Written a week before John Berger’s demise(22-12-2016)

I could never quite articulate the immense comfort I’d experience as a kid, from watching my father – a mechanic by trade (but more a visual artist at heart), fix things. His intent gaze, throbbing vein on his temple and spectacles perched purposefully on the crook of his nose – all summonsed to provide meticulous attention to detail as he sought to repair an appliance for our home or assemble a carburettor for a waiting family anxious to hit the road , filled me with an inexplicable sense of security. 

Later this feeling would extend towards my brother as I witnessed , with begrudging admiration, his mechanical exploits in assisting with similar needed tasks at home…

And then in more recent years, the feeling evolved into intense allure when observing a lover straining every sinew at a DIY task or a repair job (Not to diminish at all the potential titillation of high-brow conversation for me…🙂  It was more the selfless immersion in an act for… the collective good ??  An extreme extrapolation I’ll admit…But with hindsight I reflect now that I perceived this focus to be different (and hence significant) from say that of the focused attention applied when pursuing a higher art form like for e.g. playing an instrument or writing, of which the benefit may, by and large, be purely for an individualistic pursuit…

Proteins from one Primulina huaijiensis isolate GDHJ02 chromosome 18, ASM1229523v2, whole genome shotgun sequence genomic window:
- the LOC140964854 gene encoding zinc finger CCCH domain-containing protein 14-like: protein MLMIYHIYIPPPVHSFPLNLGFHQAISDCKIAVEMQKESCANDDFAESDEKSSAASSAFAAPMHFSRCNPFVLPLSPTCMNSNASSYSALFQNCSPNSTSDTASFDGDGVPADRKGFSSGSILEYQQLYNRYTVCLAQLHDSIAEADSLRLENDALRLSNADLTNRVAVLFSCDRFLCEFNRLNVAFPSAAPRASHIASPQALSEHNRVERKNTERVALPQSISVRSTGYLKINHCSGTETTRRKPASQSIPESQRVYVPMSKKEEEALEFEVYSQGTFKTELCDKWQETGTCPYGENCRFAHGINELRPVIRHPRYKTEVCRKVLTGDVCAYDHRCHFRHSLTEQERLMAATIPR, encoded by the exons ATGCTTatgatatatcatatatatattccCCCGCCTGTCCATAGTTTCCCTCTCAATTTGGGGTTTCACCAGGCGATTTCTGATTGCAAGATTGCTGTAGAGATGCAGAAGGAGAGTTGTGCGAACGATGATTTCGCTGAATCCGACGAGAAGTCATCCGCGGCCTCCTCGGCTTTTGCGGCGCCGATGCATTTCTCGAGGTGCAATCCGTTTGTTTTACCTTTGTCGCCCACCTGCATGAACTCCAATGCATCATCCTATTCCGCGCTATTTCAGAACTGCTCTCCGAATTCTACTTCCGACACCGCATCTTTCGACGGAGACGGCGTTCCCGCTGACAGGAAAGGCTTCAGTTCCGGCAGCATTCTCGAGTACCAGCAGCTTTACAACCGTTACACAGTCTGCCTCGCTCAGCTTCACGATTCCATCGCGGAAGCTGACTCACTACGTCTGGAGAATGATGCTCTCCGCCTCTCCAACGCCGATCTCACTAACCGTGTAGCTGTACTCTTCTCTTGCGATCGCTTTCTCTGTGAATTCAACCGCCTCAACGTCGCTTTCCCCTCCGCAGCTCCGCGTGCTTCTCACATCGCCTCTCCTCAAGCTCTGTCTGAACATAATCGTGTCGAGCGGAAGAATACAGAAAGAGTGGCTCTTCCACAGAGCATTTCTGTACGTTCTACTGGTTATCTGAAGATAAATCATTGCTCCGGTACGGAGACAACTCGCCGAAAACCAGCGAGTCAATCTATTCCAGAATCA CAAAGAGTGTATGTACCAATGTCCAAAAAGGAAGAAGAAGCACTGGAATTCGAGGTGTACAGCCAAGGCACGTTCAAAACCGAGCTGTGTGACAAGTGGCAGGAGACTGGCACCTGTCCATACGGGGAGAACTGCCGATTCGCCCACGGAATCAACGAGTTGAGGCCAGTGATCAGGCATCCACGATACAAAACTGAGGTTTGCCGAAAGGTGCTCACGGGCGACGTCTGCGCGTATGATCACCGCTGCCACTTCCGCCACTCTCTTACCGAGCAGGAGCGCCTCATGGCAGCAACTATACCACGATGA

Here it was a response to a call to action for an altruistic purpose that I found to be so potently stirring…and captured so powerfully and eloquently in this passage from John Bergers book’ From A to X – A story in letters ‘… as the narrator Aida recounts a memory of her imprisoned lover. The juxtaposition of the impending military operation encroaching on them and her lovers mechanical prowess ( he is later imprisoned as an insurgent) is captured in such a searingly beautiful manner:


‘… In your left hand an electric screw driver, small as a wren with several beaks. Occasionally you tapped with it. I could see – for it was visible in your shoulders – that you were not only following wires, you were tracing the thinking process by which men had conceived and then constructed that machine.
In the main streets shots were being fired.
Let’s try this, you whispered. And I suddenly took in that with man-made machines there are circuits of ingenuity which can be shared between minds. Like poetry is shared. I saw this in the back of your hands.
No words have ever been reassuring to me as your hands were at that moment. We could hear their orders being shouted through a loud hailer in the main street. You looked up, directly at me, you nodded. And then winked with one of your sore eyes. ‘

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